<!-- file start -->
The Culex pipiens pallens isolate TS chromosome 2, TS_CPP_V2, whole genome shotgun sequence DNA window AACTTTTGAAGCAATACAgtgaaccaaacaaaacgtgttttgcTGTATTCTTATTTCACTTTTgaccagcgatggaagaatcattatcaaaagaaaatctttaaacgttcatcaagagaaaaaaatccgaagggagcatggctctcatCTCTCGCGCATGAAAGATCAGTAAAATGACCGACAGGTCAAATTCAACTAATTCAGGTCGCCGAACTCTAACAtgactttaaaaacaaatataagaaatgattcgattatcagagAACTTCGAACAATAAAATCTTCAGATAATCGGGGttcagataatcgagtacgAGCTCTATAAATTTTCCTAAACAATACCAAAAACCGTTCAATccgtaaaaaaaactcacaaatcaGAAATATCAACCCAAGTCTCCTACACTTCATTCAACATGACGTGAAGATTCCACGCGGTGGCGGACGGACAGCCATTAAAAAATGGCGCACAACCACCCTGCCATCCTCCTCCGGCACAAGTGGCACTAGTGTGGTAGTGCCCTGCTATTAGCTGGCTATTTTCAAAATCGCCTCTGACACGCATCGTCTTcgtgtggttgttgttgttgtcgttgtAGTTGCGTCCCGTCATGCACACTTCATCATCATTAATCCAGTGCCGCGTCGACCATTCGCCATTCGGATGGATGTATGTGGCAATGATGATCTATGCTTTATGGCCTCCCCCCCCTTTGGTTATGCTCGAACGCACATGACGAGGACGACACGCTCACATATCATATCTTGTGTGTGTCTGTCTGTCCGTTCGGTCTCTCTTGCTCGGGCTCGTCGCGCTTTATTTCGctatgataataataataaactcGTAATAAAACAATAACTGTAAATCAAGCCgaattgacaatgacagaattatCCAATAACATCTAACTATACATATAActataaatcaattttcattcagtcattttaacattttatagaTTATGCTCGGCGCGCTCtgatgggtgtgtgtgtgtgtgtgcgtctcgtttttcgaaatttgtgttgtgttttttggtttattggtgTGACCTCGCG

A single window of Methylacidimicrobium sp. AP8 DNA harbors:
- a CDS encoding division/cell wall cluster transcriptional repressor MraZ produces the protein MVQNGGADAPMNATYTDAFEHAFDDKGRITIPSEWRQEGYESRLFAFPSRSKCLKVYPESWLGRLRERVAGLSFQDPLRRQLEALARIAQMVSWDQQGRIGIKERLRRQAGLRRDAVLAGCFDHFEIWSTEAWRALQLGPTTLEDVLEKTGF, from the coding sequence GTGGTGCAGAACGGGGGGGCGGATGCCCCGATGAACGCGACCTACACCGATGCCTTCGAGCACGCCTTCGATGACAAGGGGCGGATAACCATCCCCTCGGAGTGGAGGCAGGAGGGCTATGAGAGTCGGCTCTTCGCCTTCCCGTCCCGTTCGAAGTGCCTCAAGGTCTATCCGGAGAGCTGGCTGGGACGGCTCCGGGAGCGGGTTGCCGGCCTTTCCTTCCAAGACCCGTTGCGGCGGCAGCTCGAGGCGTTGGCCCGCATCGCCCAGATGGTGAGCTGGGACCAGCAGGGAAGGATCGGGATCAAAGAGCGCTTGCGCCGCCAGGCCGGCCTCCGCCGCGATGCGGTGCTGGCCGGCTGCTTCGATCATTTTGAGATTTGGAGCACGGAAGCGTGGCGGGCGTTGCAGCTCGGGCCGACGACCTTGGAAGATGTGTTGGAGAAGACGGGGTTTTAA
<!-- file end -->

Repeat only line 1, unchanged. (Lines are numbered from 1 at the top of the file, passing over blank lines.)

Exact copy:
The Culex pipiens pallens isolate TS chromosome 2, TS_CPP_V2, whole genome shotgun sequence DNA window AACTTTTGAAGCAATACAgtgaaccaaacaaaacgtgttttgcTGTATTCTTATTTCACTTTTgaccagcgatggaagaatcattatcaaaagaaaatctttaaacgttcatcaagagaaaaaaatccgaagggagcatggctctcatCTCTCGCGCATGAAAGATCAGTAAAATGACCGACAGGTCAAATTCAACTAATTCAGGTCGCCGAACTCTAACAtgactttaaaaacaaatataagaaatgattcgattatcagagAACTTCGAACAATAAAATCTTCAGATAATCGGGGttcagataatcgagtacgAGCTCTATAAATTTTCCTAAACAATACCAAAAACCGTTCAATccgtaaaaaaaactcacaaatcaGAAATATCAACCCAAGTCTCCTACACTTCATTCAACATGACGTGAAGATTCCACGCGGTGGCGGACGGACAGCCATTAAAAAATGGCGCACAACCACCCTGCCATCCTCCTCCGGCACAAGTGGCACTAGTGTGGTAGTGCCCTGCTATTAGCTGGCTATTTTCAAAATCGCCTCTGACACGCATCGTCTTcgtgtggttgttgttgttgtcgttgtAGTTGCGTCCCGTCATGCACACTTCATCATCATTAATCCAGTGCCGCGTCGACCATTCGCCATTCGGATGGATGTATGTGGCAATGATGATCTATGCTTTATGGCCTCCCCCCCCTTTGGTTATGCTCGAACGCACATGACGAGGACGACACGCTCACATATCATATCTTGTGTGTGTCTGTCTGTCCGTTCGGTCTCTCTTGCTCGGGCTCGTCGCGCTTTATTTCGctatgataataataataaactcGTAATAAAACAATAACTGTAAATCAAGCCgaattgacaatgacagaattatCCAATAACATCTAACTATACATATAActataaatcaattttcattcagtcattttaacattttatagaTTATGCTCGGCGCGCTCtgatgggtgtgtgtgtgtgtgtgcgtctcgtttttcgaaatttgtgttgtgttttttggtttattggtgTGACCTCGCG